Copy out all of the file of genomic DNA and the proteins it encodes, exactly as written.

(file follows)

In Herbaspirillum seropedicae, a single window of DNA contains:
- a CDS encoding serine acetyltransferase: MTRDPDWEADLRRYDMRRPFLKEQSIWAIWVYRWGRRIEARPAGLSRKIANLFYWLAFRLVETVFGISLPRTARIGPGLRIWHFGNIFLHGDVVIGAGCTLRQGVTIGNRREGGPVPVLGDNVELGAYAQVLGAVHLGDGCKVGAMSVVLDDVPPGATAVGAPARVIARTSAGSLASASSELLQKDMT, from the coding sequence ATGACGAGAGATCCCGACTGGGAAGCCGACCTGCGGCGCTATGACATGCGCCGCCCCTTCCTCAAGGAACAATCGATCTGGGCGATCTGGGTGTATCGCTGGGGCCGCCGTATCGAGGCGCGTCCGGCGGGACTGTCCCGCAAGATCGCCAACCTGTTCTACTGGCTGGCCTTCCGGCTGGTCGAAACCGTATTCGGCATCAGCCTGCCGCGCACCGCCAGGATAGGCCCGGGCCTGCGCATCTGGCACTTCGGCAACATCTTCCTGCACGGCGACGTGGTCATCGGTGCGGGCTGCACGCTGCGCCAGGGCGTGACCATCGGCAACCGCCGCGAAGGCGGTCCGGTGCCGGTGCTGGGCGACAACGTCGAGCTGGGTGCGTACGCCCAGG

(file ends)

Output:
In Herbaspirillum seropedicae, a single window of DNA contains:
- a CDS encoding serine acetyltransferase: MTRDPDWEADLRRYDMRRPFLKEQSIWAIWVYRWGRRIEARPAGLSRKIANLFYWLAFRLVETVFGISLPRTARIGPGLRIWHFGNIFLHGDVVIGAGCTLRQGVTIGNRREGGPVPVLGDNVELGAYAQVLGAVHLGDGCKVGAMSVVLDDVPPGATAVGAPARVIARTSAGSLASASSELLQKDMT, from the coding sequence ATGACGAGAGATCCCGACTGGGAAGCCGACCTGCGGCGCTATGACATGCGCCGCCCCTTCCTCAAGGAACAATCGATCTGGGCGATCTGGGTGTATCGCTGGGGCCGCCGTATCGAGGCGCGTCCGGCGGGACTGTCCCGCAAGATCGCCAACCTGTTCTACTGGCTGGCCTTCCGGCTGGTCGAAACCGTATTCGGCATCAGCCTGCCGCGCACCGCCAGGATAGGCCCGGGCCTGCGCATCTGGCACTTCGGCAACATCTTCCTGCACGGCGACGTGGTCATCGGTGCGGGCTGCACGCTGCGCCAGGGCGTGACCATCGGCAACCGCCGCGAAGGCGGTCCGGTGCCGGTGCTGGGCGACAACGTCGAGCTGGGTGCGTACGCCCAGG